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Sire win makes Moores so very merry

By Richard Forristal

Sire De Grugy was a worthy winner of a race that had threatened to disappoint. He looked uncomfortable at times early on, but Jamie Moore never panicked, allowing his mount to find his feet on ground that was probably quick enough for him.

He eventually found his rhythm before hitting the front two out after Moore tracked the leaders down the hill, and stormed home to dispel fears over his ability to handle the course. With Sprinter Sacre absent, it was good that the best horse in the race won so emphatically.

Somersby had vied for the lead throughout with Arvika Ligeonniere and Special Tiara, so it was a fantastic turn by him to hold on for second. He and Sizing Europe both did their bit for the veteran contingent, as the 2011 champion ran his heart out in fourth.

There was something reassuringly familiar about the sight of him looming on the outer down the hill.

He didn't have the legs to sustain it from the turn, but he kept them honest to then.

Module came through from behind to snatch third, as Special Tiara wilted into fifth. He should have fallen at the second so he deserves credit for still being in there pitching until two-out.

Arvika Ligeonniere dropped tamely out on ground that was too quick for him.

The groundswell of public affection towards the Moore family – Sire De Grugy is trained by jockey Jamie's father Gary – caused an eruption in the stands as loud as any Irish banker, and their standing in the British racing community could be measured by seeing nearly every one of the jockeys not involved in the race lining up next to the winner's enclosure to welcome them back.

If the chestnut needed to offer any more proof of his position as this season's top two-miler, it came with yet another demonstration of neat jumping, speed and courage as he crushed Somersby and Module by six lengths.

Jockey Jamie is a chip off the old block of his father Gary, both popular through their approachability and modesty, but neither accustomed to success at anywhere near this class.

The horse himself was an inexpensive purchase and belongs to a lower-profile owner than most rubbing shoulders in a Queen Mother in Steve Preston, who had never owned a horse before and was only coerced into the exercise when his friends and family secretly deposited money into a bank account for his 50th birthday.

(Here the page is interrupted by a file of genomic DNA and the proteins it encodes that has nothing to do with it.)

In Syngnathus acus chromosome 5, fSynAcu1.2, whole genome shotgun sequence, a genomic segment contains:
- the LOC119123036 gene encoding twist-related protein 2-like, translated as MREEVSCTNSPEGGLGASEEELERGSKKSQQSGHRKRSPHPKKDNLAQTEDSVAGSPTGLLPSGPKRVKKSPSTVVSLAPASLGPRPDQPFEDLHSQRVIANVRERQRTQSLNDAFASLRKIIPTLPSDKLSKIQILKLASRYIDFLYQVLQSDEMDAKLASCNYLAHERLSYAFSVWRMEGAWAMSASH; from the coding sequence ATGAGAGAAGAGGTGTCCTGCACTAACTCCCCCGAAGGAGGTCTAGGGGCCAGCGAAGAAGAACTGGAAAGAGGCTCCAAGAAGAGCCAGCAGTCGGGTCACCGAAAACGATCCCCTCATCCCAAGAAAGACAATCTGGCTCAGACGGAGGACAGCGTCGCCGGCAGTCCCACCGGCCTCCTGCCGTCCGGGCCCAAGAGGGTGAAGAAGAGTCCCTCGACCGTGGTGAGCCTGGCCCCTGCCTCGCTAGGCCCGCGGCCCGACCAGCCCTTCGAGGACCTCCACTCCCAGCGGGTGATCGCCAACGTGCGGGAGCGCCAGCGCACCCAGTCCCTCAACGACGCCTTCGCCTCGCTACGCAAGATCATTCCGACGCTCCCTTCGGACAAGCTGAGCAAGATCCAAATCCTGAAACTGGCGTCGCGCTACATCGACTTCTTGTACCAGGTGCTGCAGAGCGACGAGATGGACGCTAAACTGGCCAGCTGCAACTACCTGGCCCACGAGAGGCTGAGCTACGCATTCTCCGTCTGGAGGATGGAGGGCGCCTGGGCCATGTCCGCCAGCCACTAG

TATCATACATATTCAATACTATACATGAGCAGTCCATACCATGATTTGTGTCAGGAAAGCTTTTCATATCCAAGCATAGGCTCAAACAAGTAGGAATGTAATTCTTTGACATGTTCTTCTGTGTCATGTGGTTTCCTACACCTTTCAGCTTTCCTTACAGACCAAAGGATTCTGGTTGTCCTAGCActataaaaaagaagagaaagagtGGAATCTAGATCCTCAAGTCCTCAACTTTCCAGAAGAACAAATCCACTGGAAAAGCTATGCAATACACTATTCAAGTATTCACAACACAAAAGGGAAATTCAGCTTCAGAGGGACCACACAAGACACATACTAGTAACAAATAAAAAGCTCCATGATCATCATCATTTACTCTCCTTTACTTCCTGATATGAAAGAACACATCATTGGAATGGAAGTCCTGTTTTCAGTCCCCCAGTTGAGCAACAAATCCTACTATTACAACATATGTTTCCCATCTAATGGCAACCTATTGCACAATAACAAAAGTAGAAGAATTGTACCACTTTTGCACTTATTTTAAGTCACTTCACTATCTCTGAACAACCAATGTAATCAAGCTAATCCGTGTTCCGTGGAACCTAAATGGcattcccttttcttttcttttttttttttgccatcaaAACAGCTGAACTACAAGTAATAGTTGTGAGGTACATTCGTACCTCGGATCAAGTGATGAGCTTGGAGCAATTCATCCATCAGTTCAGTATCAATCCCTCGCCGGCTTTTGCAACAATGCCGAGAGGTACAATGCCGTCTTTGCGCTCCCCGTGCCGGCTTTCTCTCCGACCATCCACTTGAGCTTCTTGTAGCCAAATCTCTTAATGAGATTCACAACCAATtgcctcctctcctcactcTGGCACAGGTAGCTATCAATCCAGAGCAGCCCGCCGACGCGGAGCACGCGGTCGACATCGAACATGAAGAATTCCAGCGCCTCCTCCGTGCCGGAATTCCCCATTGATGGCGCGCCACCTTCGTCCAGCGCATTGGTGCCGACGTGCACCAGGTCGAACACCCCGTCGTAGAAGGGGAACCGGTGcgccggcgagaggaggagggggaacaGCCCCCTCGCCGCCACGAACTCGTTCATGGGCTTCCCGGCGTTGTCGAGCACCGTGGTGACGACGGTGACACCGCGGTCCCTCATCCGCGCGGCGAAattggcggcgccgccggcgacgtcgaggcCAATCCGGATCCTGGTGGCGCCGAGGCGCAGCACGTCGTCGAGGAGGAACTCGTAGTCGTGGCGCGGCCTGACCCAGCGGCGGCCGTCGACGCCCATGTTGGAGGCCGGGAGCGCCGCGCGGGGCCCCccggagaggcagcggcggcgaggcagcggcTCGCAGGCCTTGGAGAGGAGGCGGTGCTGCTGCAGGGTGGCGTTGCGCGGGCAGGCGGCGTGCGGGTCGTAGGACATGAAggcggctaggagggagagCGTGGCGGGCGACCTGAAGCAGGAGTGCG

They wildly waved their red and blue scarves, while trying his best to melt into the background but smiling proudly nonetheless was Jamie Moore's brother Ryan, the world-renowned Flat jockey.

Sire De Grugy will always be dogged by the fact last season's champion Sprinter Sacre has been sidelined, but he could have done no more during the campaign but roll off Grade One victories at Sandown and Ascot, as well as win the Desert Orchid Chase at Kempton in which Sprinter Sacre capitulated.

He was sent off a surprisingly generous 11-4 favourite, with dissenting voices hanging on his defeats in two previous course starts, but in essence it was a straightforward march to the line as Moore hung back from the fierce pace set by Special Tiara, Somersby and Arvika Ligeonniere and let fly at the second-last.

"It annoys me that people don't give him the credit he deserves. It was all about Sprinter Sacre and someone wrote the other day that this race should be done under the trade descriptions act because the Queen Mother Chase isn't right," said Moore snr.

"There's a lot of people who deserve thanks for this. I have never had so many text messages – it started at six o'clock this morning – and at half six I got a call from the champion Flat trainer-elect (Richard Hannon jnr) wishing me good luck. I am just glad he has won for them as much as anyone else.

"It's Jamie's first Festival winner and the guard of honour the lads gave to Jamie meant a lot. It just proves what a popular person he is.

"And seeing Ryan (Moore) there as well. It probably has been done before but I haven't seen it done for a long time."

On future plans, Moore added: "We'll see how he is over the next few days, but I wouldn't mind running him at Sandown in April."

Gary Moore's father Charlie was also a trainer, and he worked from ramshackle premises in Brighton before moving to upmarket Horsham.

He was, for once, visibly emotional and had no real idea why Sire's win was such a popular result.

He went on: "I don't know really, I'm a horrible person. I suppose I'm quite honest.

"The horse is such a professional and very easy to train. He did tread on a stone 10 days ago, which was a bit of a worry, but he was right the next day."

Preston was mobbed by well-wishers. "It's unbelievable," he said. "Everyone wanted this horse to be beaten for the last two weeks and he's proved them all wrong. He's shown top-class."

Jamie Moore said: "These days don't come around for a jockey like myself and today it has done.

"We're a very close family and I'm glad I can tell my daughters that I've achieved something."

Belfast Telegraph

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